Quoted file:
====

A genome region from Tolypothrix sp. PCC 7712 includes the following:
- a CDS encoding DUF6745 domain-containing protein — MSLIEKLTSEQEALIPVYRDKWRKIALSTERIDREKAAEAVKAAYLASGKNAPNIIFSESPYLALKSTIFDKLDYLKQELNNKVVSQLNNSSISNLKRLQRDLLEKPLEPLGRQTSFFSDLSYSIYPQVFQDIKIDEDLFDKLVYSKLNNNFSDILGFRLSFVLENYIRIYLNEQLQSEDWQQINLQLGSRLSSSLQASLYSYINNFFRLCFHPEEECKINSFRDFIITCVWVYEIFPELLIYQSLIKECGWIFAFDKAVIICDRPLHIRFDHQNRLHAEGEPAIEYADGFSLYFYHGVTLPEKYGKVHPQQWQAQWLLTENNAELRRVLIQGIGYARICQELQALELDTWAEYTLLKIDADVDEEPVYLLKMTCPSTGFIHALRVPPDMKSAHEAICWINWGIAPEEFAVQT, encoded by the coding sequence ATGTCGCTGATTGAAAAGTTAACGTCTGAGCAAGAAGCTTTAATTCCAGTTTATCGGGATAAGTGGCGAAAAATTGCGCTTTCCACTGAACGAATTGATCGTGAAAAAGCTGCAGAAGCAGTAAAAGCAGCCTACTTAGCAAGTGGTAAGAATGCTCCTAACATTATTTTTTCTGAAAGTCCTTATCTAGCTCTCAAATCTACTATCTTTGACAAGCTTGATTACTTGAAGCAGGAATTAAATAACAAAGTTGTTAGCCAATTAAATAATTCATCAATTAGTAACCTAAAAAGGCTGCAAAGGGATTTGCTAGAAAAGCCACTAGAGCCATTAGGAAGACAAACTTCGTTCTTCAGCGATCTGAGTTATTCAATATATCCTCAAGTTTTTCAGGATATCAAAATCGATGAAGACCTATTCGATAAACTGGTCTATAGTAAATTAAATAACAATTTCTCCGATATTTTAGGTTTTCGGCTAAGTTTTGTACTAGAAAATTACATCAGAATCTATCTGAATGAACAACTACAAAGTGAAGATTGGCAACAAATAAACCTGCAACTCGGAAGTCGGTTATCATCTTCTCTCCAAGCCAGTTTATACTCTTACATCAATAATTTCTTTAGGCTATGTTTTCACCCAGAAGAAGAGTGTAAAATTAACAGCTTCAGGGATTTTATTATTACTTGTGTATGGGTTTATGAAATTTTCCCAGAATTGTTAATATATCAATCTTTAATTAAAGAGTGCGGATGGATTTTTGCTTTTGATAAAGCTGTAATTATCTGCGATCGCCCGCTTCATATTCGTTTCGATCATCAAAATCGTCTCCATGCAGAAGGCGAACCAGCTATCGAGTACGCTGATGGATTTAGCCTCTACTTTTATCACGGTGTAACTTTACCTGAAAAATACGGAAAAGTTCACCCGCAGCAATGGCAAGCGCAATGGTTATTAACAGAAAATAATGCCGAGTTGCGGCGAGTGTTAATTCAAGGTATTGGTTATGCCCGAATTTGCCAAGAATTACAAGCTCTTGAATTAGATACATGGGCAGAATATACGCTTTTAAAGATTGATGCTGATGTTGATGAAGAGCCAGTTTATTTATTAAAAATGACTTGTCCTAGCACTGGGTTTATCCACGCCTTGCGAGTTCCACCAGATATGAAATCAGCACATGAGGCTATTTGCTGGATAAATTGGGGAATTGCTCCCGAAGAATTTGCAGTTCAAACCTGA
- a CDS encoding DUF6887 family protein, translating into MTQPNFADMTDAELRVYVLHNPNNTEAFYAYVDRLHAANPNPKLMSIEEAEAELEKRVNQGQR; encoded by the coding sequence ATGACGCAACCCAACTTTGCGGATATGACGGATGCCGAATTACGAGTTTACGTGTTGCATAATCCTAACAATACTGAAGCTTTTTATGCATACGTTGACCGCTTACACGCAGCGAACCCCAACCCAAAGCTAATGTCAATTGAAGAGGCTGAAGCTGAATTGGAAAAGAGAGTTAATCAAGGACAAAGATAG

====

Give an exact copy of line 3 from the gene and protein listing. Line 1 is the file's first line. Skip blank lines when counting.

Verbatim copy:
- a CDS encoding DUF6887 family protein, translating into MTQPNFADMTDAELRVYVLHNPNNTEAFYAYVDRLHAANPNPKLMSIEEAEAELEKRVNQGQR; encoded by the coding sequence ATGACGCAACCCAACTTTGCGGATATGACGGATGCCGAATTACGAGTTTACGTGTTGCATAATCCTAACAATACTGAAGCTTTTTATGCATACGTTGACCGCTTACACGCAGCGAACCCCAACCCAAAGCTAATGTCAATTGAAGAGGCTGAAGCTGAATTGGAAAAGAGAGTTAATCAAGGACAAAGATAG